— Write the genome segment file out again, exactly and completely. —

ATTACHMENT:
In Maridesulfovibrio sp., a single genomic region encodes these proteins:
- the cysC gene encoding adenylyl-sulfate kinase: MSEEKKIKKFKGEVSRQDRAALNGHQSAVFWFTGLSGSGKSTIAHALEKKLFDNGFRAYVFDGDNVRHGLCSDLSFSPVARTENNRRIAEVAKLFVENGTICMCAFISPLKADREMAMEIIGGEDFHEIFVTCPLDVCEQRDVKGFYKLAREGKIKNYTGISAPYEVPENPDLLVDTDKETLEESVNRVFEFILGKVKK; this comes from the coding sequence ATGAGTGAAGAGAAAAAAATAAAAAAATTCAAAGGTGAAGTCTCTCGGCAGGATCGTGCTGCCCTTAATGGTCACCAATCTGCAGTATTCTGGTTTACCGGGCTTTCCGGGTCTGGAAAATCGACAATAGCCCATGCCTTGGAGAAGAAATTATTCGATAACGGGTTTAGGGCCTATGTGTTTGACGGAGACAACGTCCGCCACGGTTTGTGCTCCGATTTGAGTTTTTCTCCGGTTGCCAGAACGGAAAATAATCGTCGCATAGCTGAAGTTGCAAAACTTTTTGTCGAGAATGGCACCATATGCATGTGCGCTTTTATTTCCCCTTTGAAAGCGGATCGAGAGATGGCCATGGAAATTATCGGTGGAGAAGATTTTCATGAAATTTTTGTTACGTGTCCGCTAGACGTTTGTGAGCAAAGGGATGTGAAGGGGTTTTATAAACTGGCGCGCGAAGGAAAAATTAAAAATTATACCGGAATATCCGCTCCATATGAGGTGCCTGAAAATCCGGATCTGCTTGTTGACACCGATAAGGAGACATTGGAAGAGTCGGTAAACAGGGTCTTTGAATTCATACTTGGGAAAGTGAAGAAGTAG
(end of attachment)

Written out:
In Maridesulfovibrio sp., a single genomic region encodes these proteins:
- the cysC gene encoding adenylyl-sulfate kinase: MSEEKKIKKFKGEVSRQDRAALNGHQSAVFWFTGLSGSGKSTIAHALEKKLFDNGFRAYVFDGDNVRHGLCSDLSFSPVARTENNRRIAEVAKLFVENGTICMCAFISPLKADREMAMEIIGGEDFHEIFVTCPLDVCEQRDVKGFYKLAREGKIKNYTGISAPYEVPENPDLLVDTDKETLEESVNRVFEFILGKVKK; this comes from the coding sequence ATGAGTGAAGAGAAAAAAATAAAAAAATTCAAAGGTGAAGTCTCTCGGCAGGATCGTGCTGCCCTTAATGGTCACCAATCTGCAGTATTCTGGTTTACCGGGCTTTCCGGGTCTGGAAAATCGACAATAGCCCATGCCTTGGAGAAGAAATTATTCGATAACGGGTTTAGGGCCTATGTGTTTGACGGAGACAACGTCCGCCACGGTTTGTGCTCCGATTTGAGTTTTTCTCCGGTTGCCAGAACGGAAAATAATCGTCGCATAGCTGAAGTTGCAAAACTTTTTGTCGAGAATGGCACCATATGCATGTGCGCTTTTATTTCCCCTTTGAAAGCGGATCGAGAGATGGCCATGGAAATTATCGGTGGAGAAGATTTTCATGAAATTTTTGTTACGTGTCCGCTAGACGTTTGTGAGCAAAGGGATGTGAAGGGGTTTTATAAACTGGCGCGCGAAGGAAAAATTAAAAATTATACCGGAATATCCGCTCCATATGAGGTGCCTGAAAATCCGGATCTGCTTGTTGACACCGATAAGGAGACATTGGAAGAGTCGGTAAACAGGGTCTTTGAATTCATACTTGGGAAAGTGAAGAAGTAG